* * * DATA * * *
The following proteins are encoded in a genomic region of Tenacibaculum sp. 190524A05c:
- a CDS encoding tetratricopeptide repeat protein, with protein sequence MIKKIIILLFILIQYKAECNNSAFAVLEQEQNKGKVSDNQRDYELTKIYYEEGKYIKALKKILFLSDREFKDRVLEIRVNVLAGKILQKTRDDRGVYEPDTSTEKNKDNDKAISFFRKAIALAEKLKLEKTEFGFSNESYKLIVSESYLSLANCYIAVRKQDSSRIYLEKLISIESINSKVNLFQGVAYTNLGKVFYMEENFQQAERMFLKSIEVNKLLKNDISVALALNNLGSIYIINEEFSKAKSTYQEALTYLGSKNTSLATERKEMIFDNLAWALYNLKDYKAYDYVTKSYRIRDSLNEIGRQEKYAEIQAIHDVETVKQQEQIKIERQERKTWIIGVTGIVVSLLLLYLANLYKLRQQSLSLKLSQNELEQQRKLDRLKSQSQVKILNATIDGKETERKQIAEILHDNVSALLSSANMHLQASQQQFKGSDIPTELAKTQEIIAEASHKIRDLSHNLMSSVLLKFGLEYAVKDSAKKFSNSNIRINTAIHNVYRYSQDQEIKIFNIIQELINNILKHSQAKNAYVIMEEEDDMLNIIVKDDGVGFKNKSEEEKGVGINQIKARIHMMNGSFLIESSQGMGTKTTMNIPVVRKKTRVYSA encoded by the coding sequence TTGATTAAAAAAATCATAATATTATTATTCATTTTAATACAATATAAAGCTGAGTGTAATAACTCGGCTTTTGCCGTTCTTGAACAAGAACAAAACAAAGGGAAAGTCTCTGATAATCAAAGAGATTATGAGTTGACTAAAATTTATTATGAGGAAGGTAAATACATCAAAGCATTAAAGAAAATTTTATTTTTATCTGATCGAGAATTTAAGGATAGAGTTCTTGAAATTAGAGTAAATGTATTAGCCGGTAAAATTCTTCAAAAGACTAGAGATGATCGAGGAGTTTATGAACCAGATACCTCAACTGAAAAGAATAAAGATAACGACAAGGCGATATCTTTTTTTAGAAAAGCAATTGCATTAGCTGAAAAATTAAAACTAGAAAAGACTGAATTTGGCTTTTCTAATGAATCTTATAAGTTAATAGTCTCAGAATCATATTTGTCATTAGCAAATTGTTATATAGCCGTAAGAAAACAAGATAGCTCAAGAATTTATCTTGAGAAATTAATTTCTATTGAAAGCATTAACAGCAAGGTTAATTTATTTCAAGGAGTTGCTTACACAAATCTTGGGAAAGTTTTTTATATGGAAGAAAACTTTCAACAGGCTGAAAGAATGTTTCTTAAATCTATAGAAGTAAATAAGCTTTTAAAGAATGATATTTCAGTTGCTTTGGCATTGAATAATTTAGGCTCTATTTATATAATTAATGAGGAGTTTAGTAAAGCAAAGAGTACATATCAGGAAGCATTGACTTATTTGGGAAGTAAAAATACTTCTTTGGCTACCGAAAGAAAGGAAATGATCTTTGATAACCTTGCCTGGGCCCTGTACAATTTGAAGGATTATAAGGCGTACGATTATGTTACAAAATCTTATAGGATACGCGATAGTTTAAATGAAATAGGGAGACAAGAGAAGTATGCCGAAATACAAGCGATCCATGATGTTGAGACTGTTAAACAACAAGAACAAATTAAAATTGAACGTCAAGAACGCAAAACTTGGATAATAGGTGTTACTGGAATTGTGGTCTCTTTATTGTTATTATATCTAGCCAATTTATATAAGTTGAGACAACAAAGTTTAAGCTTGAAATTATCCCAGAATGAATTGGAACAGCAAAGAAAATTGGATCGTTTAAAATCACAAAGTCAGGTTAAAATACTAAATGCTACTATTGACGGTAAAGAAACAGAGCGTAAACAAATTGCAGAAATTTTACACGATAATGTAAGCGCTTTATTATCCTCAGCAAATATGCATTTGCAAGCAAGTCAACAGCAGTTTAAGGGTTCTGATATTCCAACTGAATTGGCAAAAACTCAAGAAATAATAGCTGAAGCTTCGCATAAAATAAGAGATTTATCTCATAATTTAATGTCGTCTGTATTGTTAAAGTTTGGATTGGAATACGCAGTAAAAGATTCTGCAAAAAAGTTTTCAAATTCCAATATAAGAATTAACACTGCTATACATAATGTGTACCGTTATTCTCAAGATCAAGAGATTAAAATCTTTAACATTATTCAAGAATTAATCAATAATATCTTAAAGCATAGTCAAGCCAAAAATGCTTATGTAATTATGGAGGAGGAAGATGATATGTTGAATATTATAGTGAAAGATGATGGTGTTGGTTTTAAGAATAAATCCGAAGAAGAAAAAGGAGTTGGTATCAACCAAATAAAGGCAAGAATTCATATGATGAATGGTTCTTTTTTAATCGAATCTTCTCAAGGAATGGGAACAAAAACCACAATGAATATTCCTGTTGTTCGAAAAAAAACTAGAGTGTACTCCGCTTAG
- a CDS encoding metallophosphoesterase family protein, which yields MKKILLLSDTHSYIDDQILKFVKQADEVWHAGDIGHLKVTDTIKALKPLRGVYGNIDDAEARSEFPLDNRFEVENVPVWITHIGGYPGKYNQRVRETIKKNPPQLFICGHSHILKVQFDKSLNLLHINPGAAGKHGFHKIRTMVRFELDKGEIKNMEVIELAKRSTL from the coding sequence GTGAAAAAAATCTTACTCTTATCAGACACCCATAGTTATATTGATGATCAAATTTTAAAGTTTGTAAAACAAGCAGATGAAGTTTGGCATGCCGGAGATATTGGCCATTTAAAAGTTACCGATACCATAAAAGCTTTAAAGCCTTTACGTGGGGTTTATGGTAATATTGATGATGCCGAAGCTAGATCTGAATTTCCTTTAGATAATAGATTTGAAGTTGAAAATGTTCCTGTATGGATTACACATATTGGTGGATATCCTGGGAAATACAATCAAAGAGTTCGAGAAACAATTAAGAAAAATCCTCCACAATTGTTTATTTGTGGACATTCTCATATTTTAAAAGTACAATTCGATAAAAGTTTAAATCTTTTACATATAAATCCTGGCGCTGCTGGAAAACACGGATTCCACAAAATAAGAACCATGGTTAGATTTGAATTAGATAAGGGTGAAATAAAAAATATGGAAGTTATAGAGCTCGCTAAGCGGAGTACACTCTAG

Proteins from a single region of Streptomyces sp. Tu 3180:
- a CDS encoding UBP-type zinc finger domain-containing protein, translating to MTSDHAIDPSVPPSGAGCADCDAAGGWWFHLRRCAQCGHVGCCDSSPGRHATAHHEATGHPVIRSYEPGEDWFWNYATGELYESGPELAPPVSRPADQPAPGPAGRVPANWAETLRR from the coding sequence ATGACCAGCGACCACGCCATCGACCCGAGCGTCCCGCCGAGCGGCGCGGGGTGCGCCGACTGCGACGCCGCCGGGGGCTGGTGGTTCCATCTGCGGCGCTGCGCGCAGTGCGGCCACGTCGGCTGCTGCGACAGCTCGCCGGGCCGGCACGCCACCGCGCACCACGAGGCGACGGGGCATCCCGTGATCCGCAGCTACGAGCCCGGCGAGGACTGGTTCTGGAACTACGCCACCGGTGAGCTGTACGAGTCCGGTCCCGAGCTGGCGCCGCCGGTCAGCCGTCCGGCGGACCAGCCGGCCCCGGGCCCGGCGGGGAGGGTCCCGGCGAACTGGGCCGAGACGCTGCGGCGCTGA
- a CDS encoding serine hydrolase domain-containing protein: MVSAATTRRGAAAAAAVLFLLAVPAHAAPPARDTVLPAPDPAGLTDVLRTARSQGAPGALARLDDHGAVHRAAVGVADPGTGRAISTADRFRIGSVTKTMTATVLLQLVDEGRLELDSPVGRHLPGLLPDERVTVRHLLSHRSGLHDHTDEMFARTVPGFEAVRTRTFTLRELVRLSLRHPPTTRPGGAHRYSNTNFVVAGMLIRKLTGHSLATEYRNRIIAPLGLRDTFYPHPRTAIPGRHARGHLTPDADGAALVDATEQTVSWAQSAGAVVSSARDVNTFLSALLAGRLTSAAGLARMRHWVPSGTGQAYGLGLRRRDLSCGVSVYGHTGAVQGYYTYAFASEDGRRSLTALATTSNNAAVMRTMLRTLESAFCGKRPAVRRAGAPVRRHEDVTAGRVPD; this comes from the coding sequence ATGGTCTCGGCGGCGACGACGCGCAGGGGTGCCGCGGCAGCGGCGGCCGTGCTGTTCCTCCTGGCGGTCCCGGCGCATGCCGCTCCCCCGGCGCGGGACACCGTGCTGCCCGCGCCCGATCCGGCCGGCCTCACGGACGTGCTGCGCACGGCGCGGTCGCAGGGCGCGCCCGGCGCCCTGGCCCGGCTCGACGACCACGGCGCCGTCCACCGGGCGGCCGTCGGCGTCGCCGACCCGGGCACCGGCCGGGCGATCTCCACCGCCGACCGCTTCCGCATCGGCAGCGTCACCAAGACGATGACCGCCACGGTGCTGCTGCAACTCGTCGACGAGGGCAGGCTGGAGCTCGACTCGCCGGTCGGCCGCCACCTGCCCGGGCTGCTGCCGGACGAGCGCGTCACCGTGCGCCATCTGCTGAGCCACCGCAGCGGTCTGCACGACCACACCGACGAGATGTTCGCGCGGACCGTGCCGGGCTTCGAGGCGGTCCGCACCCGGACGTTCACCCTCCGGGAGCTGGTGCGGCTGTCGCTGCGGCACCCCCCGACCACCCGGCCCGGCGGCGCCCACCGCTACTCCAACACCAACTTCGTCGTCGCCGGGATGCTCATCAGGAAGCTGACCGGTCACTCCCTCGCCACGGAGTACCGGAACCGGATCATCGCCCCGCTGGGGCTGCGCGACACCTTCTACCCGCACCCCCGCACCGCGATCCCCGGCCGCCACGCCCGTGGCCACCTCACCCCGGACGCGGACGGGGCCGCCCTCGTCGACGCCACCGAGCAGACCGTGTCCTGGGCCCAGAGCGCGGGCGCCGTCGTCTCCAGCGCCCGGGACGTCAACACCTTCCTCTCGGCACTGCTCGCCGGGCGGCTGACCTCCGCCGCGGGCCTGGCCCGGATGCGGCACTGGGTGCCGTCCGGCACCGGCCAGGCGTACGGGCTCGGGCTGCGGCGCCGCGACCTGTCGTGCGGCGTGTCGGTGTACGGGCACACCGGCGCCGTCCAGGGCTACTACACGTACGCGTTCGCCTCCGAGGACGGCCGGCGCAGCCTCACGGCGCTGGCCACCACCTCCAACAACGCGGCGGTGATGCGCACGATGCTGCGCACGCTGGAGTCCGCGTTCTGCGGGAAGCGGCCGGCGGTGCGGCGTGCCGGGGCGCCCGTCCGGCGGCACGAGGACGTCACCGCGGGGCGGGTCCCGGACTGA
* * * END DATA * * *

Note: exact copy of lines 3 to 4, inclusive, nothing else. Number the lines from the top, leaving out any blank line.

- a CDS encoding metallophosphoesterase family protein, which yields MKKILLLSDTHSYIDDQILKFVKQADEVWHAGDIGHLKVTDTIKALKPLRGVYGNIDDAEARSEFPLDNRFEVENVPVWITHIGGYPGKYNQRVRETIKKNPPQLFICGHSHILKVQFDKSLNLLHINPGAAGKHGFHKIRTMVRFELDKGEIKNMEVIELAKRSTL from the coding sequence GTGAAAAAAATCTTACTCTTATCAGACACCCATAGTTATATTGATGATCAAATTTTAAAGTTTGTAAAACAAGCAGATGAAGTTTGGCATGCCGGAGATATTGGCCATTTAAAAGTTACCGATACCATAAAAGCTTTAAAGCCTTTACGTGGGGTTTATGGTAATATTGATGATGCCGAAGCTAGATCTGAATTTCCTTTAGATAATAGATTTGAAGTTGAAAATGTTCCTGTATGGATTACACATATTGGTGGATATCCTGGGAAATACAATCAAAGAGTTCGAGAAACAATTAAGAAAAATCCTCCACAATTGTTTATTTGTGGACATTCTCATATTTTAAAAGTACAATTCGATAAAAGTTTAAATCTTTTACATATAAATCCTGGCGCTGCTGGAAAACACGGATTCCACAAAATAAGAACCATGGTTAGATTTGAATTAGATAAGGGTGAAATAAAAAATATGGAAGTTATAGAGCTCGCTAAGCGGAGTACACTCTAG

Proteins from a single region of Streptomyces sp. Tu 3180: